If you are one of the thousands of women who received a household appliance for your last anniversary, you are not alone. If you are one of the hundreds of thousands of women who received a box of candy for Valentine's Day, two weeks into your diet, you are not alone. If you are one of the millions of women who received flowers for her birthday ? the day after ? you are not alone. The truth is: most men are "gift-phobic.
" It's not that they don't care, it's that they are afraid to disappoint you. Most little boys are not trained in the art of shopping, gift giving, and package presentation, whereas little girls learn gift giving etiquette and savvy at the hands of their mothers and aunties. With little experience and zero confidence, many men rely on old standbys like flowers, candy, and taking you out for a nice dinner. What does all of that remind you of? That's right. Dating. In the beginning of your relationship, you probably thought it was sweet that he presented you with a heart-shaped box of candy on Valentine's Day.
You loved every petal on every stem of every flower, and thought he was a romantic because he took you back to the same restaurant for special occasions. Men do what works. So, if you liked it then, you should like it now, right? So where do all of those "useful" gifts come in? Actually, it shows your guy is paying attention.
He hears you say several times that you really need a new vacuum, and so he thinks he is giving you what you want when hands over his plastic for that brand new Dirt Devil. The last thing your guy wants to do is disappoint you. He might have an idea of something you might like, but when it comes time to actually purchase the item for you, he chokes. He has gift giving performance anxiety. This is why, if you go to the mall on December 24th, you will find scores of men wandering about like deer in headlights.
This is also why so many men miss their partner's birthdays and anniversaries. In an effort to postpone the painful insecurity of wondering if you will like what they purchased, they wait too long and miss the boat entirely. And you won't like anything they give you if it's even one day late.
Right? Now that you understand why your guy is gift-phobic, you can help him get past it. First, you are going to have to let go of your fantasies about elaborate romantic surprises, or the perfect gift that makes you wonder if he was "reading your mind." These expectations set your guy up for failure. Once you accept the fact that although he needs a little clue here and there, he doesn't love you any less, you can start training him for gift giving greatness.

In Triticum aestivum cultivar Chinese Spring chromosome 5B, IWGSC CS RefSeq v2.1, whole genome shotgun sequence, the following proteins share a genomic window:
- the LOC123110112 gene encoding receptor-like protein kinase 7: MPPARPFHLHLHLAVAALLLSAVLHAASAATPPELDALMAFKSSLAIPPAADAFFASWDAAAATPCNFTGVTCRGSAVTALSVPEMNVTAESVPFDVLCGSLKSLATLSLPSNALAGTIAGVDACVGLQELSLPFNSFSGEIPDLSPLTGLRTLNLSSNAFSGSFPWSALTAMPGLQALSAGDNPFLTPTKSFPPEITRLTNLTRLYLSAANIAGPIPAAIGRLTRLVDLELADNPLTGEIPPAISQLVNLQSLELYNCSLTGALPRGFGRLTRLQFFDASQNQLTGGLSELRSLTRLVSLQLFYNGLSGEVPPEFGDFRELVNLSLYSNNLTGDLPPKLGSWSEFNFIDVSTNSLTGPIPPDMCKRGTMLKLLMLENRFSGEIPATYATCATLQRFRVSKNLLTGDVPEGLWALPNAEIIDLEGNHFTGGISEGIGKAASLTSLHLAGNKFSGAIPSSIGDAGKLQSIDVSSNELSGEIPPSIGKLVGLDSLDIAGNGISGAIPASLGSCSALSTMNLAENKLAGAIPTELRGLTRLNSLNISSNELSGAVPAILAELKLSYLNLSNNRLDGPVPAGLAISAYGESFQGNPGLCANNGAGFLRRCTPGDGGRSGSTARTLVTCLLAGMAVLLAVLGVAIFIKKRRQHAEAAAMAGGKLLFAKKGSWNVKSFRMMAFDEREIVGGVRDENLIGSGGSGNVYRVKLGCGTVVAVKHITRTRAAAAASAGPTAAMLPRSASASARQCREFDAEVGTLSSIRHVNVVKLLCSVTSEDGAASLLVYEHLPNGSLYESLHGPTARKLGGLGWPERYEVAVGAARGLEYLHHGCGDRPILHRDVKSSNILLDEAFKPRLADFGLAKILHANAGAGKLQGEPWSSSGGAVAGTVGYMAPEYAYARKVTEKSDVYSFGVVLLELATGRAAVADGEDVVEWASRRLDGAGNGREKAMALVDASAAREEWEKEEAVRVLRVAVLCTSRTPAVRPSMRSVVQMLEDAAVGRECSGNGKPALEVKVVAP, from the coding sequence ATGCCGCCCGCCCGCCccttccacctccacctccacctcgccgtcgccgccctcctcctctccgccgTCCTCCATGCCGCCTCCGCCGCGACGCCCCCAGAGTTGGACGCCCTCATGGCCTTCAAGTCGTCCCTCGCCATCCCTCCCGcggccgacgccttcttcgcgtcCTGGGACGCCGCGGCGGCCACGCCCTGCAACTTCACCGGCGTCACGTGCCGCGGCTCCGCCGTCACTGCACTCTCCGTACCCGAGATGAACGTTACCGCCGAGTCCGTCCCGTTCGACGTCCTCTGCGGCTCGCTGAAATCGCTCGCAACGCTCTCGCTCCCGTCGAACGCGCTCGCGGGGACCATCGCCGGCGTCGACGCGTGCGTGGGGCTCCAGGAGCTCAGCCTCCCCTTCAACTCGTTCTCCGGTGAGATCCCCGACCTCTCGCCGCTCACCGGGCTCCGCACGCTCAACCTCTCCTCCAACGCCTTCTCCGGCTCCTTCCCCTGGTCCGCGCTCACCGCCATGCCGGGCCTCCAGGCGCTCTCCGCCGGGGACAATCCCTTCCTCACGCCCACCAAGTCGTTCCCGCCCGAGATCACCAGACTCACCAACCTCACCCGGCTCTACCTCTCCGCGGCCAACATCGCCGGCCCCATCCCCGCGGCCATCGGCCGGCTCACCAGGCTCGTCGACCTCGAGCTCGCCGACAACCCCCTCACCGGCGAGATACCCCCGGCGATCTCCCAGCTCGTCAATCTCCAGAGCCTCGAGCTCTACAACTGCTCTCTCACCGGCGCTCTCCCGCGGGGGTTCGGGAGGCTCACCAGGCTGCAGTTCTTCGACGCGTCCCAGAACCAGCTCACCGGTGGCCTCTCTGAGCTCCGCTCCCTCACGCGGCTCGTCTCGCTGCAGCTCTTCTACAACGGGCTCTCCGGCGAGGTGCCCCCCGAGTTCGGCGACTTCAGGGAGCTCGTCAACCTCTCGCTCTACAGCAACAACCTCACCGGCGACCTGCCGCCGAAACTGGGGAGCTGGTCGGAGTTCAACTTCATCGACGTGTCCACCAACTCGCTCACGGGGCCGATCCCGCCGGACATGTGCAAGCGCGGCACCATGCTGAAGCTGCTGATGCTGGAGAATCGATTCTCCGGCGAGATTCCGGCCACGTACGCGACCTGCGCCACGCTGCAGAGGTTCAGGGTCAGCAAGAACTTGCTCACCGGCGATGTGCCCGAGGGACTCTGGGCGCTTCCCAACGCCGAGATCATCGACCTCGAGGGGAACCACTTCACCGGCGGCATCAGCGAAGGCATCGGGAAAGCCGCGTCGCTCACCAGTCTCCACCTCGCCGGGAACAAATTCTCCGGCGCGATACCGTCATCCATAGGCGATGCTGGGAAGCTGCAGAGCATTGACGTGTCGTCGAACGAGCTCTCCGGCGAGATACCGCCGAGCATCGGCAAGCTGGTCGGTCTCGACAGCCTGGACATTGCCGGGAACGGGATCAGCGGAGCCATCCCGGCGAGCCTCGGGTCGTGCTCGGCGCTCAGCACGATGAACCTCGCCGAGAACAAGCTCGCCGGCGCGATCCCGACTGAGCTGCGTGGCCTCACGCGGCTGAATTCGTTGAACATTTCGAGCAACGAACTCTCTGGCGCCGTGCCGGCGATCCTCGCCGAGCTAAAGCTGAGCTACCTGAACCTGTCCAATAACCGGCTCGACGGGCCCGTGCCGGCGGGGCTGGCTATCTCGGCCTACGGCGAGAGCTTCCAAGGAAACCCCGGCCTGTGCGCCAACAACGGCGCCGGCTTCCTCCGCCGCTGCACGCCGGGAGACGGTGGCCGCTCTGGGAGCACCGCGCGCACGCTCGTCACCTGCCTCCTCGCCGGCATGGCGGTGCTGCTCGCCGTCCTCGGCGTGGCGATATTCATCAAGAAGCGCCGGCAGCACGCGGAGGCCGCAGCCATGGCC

There are two ways of doing this, and you can use them both. As you flip through catalogs, put post-it notes by the things you like, and if it's clothing, jot down your size on the note. You can do the same with magazines, but you need to include the retailer's web address so your guy can actually find the item you want.
Now, remember, you want to help him gain confidence. Point out the items you like, but don't tell him to get it for you for an upcoming occasion. Leave the catalogs and magazines somewhere where he can easily find them when he's ready to buy. Another way to help guide him is a bit more obvious, but still leaves room for him to make the decision for himself.
Tell him three possible options that you would love to receive equally. Phrase it in a way that does not chastise him for not thinking about what to get you sooner. For example, you might say, "I don't want to interfere with any ideas you may have for our anniversary, but I was thinking I might like a spa day, or to see that new Broadway show.
Oh, and what do you think of Tango lessons? Those are all things I would really love for my anniversary." Do you see how that approach does not reprimand him for not thinking of something on his own, gives him a few options to consider, and lets him keep the element of surprise? The last sentence is really important, because it lets him know you will be happy when you receive one of those gifts. You're telling him it would be a sure thing. The final step in curing your gift-phobic guy is praise. When you receive a gift you like, or like better than the last one, praise him. Get excited, tell others about it in his presence, and by all means, do not return it.
Also, make sure you use it, wear it, or show it off from time to time. When you help your guy become a world-class gift giver, he will want to do it over and over again. With new found confidence, he may even give you something you didn't expect; something that is exactly what you wanted, fits you perfectly, and shows you he knows and loves you best. That's worth a little gentle training, isn't it?.
Karen Fusco is co-founder of SilkBow.com which supports Busy Moms with free gift ideas and helpful tips to meet the challenges of motherhood. She is also co-founder of WellnessArticles.net , a directory of articles covering many areas of wellness. Karen can be reached directly at: karen@SilkBow.com